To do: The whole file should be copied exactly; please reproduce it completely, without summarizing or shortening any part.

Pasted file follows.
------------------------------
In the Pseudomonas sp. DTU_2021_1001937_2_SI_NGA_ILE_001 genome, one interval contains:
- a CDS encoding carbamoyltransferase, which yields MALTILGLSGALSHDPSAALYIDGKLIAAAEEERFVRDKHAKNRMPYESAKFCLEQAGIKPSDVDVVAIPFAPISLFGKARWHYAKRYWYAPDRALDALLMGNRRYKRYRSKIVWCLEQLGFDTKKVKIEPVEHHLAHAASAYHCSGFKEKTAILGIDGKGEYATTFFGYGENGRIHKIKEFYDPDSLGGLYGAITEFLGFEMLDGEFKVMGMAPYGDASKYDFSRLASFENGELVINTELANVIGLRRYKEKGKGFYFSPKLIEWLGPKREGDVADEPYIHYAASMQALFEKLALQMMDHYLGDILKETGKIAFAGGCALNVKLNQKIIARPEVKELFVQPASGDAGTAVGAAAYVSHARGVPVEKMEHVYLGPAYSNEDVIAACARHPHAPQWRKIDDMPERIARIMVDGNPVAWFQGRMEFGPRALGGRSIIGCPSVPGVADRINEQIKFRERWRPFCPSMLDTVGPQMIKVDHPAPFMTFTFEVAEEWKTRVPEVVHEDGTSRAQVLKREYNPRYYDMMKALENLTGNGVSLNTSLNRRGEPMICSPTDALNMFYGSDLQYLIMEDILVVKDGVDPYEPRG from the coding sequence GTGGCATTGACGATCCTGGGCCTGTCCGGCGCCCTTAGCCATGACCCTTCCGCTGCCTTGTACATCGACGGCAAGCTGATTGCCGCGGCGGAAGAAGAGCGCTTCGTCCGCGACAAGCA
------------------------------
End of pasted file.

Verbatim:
In the Pseudomonas sp. DTU_2021_1001937_2_SI_NGA_ILE_001 genome, one interval contains:
- a CDS encoding carbamoyltransferase, which yields MALTILGLSGALSHDPSAALYIDGKLIAAAEEERFVRDKHAKNRMPYESAKFCLEQAGIKPSDVDVVAIPFAPISLFGKARWHYAKRYWYAPDRALDALLMGNRRYKRYRSKIVWCLEQLGFDTKKVKIEPVEHHLAHAASAYHCSGFKEKTAILGIDGKGEYATTFFGYGENGRIHKIKEFYDPDSLGGLYGAITEFLGFEMLDGEFKVMGMAPYGDASKYDFSRLASFENGELVINTELANVIGLRRYKEKGKGFYFSPKLIEWLGPKREGDVADEPYIHYAASMQALFEKLALQMMDHYLGDILKETGKIAFAGGCALNVKLNQKIIARPEVKELFVQPASGDAGTAVGAAAYVSHARGVPVEKMEHVYLGPAYSNEDVIAACARHPHAPQWRKIDDMPERIARIMVDGNPVAWFQGRMEFGPRALGGRSIIGCPSVPGVADRINEQIKFRERWRPFCPSMLDTVGPQMIKVDHPAPFMTFTFEVAEEWKTRVPEVVHEDGTSRAQVLKREYNPRYYDMMKALENLTGNGVSLNTSLNRRGEPMICSPTDALNMFYGSDLQYLIMEDILVVKDGVDPYEPRG from the coding sequence GTGGCATTGACGATCCTGGGCCTGTCCGGCGCCCTTAGCCATGACCCTTCCGCTGCCTTGTACATCGACGGCAAGCTGATTGCCGCGGCGGAAGAAGAGCGCTTCGTCCGCGACAAGCA